scallion

[skal-yuh n]

Origin of scallion

1300–50; late Middle English scalyon(e) < Old French *escaloigne < Vulgar Latin *escalonia, variant of Latin Ascalōnia (caepa) onion of Ascalon, a seaport of Palestine; replacing Middle English scalone, scaloun < Anglo-French scaloun < Vulgar Latin, as above
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Examples from the Web for scallion

Contemporary Examples of scallion

  • In large salad bowl, combine greens, scallion, and radish; dress with remaining vinaigrette and season with salt and pepper, toss.

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    Alfred Portale

    August 31, 2011


British Dictionary definitions for scallion

scallion

noun
  1. any of various onions or similar plants, such as the spring onion, that have a small bulb and long leaves and are eaten in saladsAlso called: green onion

Word Origin for scallion

C14: from Anglo-French scalun, from Latin Ascalōnia (caepa) Ascalonian (onion), from Ascalo Ascalon, a Palestinian port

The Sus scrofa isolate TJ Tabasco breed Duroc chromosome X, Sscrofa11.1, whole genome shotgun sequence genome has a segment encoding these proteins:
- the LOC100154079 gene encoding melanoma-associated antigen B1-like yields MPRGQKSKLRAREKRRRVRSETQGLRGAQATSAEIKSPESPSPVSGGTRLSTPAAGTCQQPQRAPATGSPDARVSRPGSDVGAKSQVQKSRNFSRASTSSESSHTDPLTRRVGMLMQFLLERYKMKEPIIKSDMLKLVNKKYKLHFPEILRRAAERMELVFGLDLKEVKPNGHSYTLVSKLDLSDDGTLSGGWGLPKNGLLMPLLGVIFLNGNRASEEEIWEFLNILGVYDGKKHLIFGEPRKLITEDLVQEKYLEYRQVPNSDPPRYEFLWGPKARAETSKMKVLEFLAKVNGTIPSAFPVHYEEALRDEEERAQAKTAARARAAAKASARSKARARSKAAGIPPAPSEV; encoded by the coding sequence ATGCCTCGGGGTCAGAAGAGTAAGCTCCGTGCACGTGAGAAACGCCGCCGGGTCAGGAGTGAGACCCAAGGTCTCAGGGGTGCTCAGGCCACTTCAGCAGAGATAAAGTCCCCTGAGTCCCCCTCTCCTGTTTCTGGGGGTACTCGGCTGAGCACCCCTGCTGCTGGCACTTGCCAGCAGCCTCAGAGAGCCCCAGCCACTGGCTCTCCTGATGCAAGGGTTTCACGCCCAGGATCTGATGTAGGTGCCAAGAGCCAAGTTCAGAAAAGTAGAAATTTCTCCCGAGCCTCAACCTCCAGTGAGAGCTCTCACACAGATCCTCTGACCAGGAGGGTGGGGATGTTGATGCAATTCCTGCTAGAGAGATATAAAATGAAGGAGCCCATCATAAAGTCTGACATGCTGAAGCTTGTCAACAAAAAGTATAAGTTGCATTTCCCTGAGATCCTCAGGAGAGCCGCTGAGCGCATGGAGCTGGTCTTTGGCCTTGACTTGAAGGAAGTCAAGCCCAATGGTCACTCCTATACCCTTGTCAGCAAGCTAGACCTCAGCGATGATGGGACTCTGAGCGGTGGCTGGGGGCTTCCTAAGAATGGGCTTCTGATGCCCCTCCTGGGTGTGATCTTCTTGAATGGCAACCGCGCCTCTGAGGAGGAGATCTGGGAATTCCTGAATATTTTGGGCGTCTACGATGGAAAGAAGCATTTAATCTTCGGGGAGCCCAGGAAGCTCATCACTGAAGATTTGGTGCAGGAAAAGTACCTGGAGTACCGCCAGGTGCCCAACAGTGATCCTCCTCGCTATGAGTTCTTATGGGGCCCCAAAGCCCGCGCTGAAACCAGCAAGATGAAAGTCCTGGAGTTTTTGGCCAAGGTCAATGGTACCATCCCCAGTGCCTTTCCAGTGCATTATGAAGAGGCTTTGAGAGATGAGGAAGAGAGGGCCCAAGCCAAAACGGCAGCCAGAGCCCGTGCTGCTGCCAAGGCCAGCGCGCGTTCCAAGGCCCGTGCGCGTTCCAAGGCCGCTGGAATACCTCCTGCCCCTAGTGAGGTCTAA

Collins English Dictionary - Complete & Unabridged 2012 Digital Edition © William Collins Sons & Co. Ltd. 1979, 1986 © HarperCollins Publishers 1998, 2000, 2003, 2005, 2006, 2007, 2009, 2012

Word Origin and History for scallion
n.

late 14c., scalun "kind of onion," also "thing of little value," from Anglo-French escalone, Old North French escalogne, or Old French eschaloigne, all from Vulgar Latin *escalonia, from Latin (cæpa) Ascalonia "(onion) from Ascalon," seaport in southwestern Levant (modern Ashkelon in Israel). Cognate with shallot.

Online Etymology Dictionary, © 2010 Douglas Harper